Yes, this was due to the worm causing the RPC service to work so hard it crashed. When it did, the system is set to reboot. If it was set to tell your computer to restart, then it wouldn't have time to spread so much. Btw, I used to work for Convergys and did SBC DSL support. I will add to the article that I, on the Saturday before the major outbreak on Monday, got a call with a user complaining about the shutdown message, and how the problem became much worse since the SBC Broadjump software is set to turn off the firewall in the XP DSL connection. Sprockkets (talk) 07:30, 22 November 2008 (UTC)
let's tell people also WHY the thing is called "blaster"!
Image copyright problem with Image:Windows XP Emergency Shutdown.png
The image Image:Windows XP Emergency Shutdown.png is used in this article under a claim of fair use, but it does not have an adequate explanation for why it meets the requirements for such images when used here. In particular, for each page the image is used on, it must have an explanation linking to that page which explains why it needs to be used on that page. Please check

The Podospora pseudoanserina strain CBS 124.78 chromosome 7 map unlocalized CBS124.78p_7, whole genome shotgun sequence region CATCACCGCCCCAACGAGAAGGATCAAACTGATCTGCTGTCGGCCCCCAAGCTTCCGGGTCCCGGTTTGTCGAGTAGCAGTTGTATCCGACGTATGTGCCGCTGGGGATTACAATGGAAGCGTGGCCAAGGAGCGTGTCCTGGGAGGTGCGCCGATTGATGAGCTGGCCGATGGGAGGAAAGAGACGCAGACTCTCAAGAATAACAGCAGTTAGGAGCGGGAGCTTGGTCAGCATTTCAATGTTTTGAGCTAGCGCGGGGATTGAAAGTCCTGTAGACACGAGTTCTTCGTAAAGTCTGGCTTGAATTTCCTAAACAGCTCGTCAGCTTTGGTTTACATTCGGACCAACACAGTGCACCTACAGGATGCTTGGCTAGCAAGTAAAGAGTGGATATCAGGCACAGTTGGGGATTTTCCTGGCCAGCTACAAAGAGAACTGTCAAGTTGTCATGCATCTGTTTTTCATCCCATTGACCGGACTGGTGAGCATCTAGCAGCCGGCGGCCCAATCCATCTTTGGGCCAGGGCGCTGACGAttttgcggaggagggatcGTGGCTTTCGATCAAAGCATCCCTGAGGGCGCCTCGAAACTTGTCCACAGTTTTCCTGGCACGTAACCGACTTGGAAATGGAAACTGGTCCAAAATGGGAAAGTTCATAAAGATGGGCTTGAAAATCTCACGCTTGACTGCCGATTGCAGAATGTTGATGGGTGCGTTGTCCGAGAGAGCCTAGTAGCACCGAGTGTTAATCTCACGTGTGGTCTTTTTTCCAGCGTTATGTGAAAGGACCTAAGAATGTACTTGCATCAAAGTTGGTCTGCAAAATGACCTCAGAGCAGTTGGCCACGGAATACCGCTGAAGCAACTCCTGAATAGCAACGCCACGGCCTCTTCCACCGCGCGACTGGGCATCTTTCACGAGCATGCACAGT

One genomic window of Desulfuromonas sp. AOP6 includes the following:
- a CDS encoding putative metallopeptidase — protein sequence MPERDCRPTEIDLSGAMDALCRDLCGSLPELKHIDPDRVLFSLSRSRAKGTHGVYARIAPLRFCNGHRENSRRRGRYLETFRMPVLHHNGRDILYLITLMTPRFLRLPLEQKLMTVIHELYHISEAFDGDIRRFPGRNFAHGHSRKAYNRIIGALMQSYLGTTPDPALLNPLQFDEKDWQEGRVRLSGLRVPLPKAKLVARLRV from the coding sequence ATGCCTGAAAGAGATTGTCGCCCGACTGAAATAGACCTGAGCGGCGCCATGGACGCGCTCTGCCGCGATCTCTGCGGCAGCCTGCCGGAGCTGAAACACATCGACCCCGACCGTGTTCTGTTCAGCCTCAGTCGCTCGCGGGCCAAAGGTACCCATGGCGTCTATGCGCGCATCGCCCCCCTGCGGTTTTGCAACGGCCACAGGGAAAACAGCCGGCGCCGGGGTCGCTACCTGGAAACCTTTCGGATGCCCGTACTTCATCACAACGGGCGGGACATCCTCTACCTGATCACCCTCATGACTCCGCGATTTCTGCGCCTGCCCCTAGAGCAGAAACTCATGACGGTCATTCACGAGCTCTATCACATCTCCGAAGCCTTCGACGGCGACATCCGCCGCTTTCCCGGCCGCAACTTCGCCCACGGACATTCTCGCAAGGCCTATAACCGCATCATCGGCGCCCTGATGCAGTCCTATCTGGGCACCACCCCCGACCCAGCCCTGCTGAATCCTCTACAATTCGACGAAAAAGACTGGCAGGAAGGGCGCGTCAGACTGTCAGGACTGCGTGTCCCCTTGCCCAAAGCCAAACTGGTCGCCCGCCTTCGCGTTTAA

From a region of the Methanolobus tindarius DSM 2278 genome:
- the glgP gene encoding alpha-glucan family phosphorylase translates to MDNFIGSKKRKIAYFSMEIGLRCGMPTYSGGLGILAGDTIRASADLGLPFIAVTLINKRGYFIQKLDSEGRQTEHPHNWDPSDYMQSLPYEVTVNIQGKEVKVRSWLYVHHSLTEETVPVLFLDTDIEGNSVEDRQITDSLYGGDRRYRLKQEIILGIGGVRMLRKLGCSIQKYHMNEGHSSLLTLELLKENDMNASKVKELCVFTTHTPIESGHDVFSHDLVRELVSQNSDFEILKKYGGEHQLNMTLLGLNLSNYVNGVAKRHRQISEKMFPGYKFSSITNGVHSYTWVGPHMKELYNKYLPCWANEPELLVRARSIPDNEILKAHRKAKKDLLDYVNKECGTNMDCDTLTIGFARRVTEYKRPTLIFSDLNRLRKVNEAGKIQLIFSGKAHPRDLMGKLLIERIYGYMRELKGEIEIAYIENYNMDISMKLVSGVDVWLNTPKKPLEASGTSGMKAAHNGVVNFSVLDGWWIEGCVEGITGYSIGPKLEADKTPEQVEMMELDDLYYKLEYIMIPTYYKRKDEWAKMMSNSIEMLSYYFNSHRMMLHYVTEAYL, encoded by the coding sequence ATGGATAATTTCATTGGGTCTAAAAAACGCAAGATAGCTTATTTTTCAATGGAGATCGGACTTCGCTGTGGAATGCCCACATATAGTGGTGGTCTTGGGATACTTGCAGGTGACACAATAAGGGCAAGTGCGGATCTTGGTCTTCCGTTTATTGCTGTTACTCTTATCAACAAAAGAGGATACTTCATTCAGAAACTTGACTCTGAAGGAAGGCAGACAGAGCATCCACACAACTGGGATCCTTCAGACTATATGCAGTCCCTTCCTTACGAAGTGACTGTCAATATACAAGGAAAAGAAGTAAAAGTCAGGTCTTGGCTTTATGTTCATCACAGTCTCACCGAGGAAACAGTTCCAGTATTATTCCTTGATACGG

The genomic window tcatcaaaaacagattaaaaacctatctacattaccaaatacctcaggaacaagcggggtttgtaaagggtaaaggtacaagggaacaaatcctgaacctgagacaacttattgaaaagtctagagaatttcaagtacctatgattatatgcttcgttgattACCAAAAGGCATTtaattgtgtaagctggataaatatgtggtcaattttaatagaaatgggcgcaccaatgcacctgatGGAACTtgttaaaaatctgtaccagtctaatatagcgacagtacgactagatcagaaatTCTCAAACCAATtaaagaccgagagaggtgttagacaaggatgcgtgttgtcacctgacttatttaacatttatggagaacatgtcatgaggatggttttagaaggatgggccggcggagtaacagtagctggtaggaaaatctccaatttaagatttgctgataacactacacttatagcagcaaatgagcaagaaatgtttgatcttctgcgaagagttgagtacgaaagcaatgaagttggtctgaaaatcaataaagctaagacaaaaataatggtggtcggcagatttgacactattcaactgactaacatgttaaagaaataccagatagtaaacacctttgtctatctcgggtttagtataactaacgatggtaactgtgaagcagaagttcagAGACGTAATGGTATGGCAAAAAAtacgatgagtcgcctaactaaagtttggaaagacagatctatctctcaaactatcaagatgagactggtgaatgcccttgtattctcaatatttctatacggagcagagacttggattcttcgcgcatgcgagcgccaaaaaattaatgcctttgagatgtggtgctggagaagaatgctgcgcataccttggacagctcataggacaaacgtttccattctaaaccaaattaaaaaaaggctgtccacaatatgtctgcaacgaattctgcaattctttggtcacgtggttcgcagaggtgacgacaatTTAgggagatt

- That there is a non-free use rationale on the image's description page for the use in this article.
- That this article is linked to from the image description page.
I have discovered that the blaster worm also affects Windows 7. I made the mistake of downloading a Lego Star Wars: The Video Game computer demo, then it spread. It completely ruined my mother's laptop. We fixed it, but now it's missing the driver. It now appears to affect Windows 7. — Preceding unsigned comment added by 22.214.171.124 (talk) 18:11, 25 December 2011 (UTC)
So, does anyone have any clue what the "I love san" part of the message meant? Is that an acronym? It's not grammatically correct unless it's a name or acronym. Also, they mention a kid being arrested for creating a "Blaster B", but the article doesn't explain anything about this incident. It ought to give context at least.AnnaGoFast (talk) 07:52, 17 May 2016 (UTC)